Aquablation therapy in large prostates (80–150 cc) for lower urinary tract symptoms due to benign prostatic hyperplasia: WATER II 3-year trial results

Kevin C. Zorn*, Mohamed Bidair, Andrew Trainer, Andrew Arther, Eugene Kramolowsky, Mihir Desai, Leo Doumanian, Dean Elterman, Ronald P. Kaufman, James Lingeman, Amy Krambeck, Gregg Eure, Gopal Badlani, Mark Plante, Edward Uchio, Greg Gin, S. Larry Goldenberg, Ryan Paterson, Alan So, Mitchell HumphreysClaus Roehrborn, Steven Kaplan, Jay Motola, Naeem Bhojani

*Corresponding author for this work

Research output: Contribution to journalArticlepeer-review

18 Scopus citations


Objective: The objective of this study is to determine if Aquablation therapy can maintain its effectiveness in treating men with lower urinary tract symptoms (LUTS) due to benign prostatic hyperplasia (BPH) with large-volume (80–150 cc) prostates at 3 years. Subjects and Methods: One hundred one men with moderate-to-severe BPH symptoms and prostate volumes between 80 and 150 cc were enrolled in a prospective, nonrandomized, multicenter, international clinical trial in late 2017. Baseline, procedural, and follow-up parameters were recorded at baseline and scheduled postoperative visits. IPSS, Qmax, and treatment failure are reported at 3 years. Results: The mean prostate volume was 107 cc (range 80–150). Mean IPSS improved from 23.2 at baseline to 6.5 at 3 years (16.3-point improvement, p < 0.0001). Mean IPSS quality of life improved from 4.6 at baseline to 1.1 at 3 years (improvement of 3.4 points, p < 0.0001). Maximum urinary flow increased from 8.7 to 18.5 cc/s. At 3 year follow-up, 6% of treated patients needed BPH medication and an additional 3% required surgical retreatment for LUTS. Conclusions: Three-year follow-up demonstrates a sustained symptom reduction response along with low irreversible complications to Aquablation in men with LUTS due to BPH and prostates of 80–150 cc. Current treatment options available for men with prostates of this size have similar efficacy outcomes but are burdened with high rates of irreversible complications. There are now numerous clinical studies with Aquablation used in various prostates sizes, and it should be offered as an option to men with LUTS due to BPH.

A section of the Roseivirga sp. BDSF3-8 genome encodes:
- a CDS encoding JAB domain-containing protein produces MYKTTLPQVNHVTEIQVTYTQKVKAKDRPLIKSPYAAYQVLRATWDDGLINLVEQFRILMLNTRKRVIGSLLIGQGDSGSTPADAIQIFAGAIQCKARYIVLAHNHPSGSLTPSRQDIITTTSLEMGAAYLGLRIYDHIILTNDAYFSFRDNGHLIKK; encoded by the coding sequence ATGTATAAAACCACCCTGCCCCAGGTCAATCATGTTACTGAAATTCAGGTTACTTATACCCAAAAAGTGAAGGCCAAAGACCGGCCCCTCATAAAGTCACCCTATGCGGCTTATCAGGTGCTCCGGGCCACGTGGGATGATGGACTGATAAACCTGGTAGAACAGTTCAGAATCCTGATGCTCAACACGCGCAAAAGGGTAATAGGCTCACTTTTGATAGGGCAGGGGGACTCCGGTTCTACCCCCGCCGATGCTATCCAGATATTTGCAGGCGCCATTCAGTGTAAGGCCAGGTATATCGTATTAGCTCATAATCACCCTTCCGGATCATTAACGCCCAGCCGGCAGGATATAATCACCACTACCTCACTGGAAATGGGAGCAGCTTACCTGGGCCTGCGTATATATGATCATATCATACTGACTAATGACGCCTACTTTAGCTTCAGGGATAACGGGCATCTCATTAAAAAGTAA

Original languageEnglish (US)
Pages (from-to)130-138
Number of pages9
JournalBJUI Compass
Issue number2
StatePublished - Mar 2022


  • Aquablation
  • BPH
  • LUTS
  • prostate surgery
  • robotics
  • urology

ASJC Scopus subject areas

  • Urology
  • Oncology
  • Surgery
  • Nephrology


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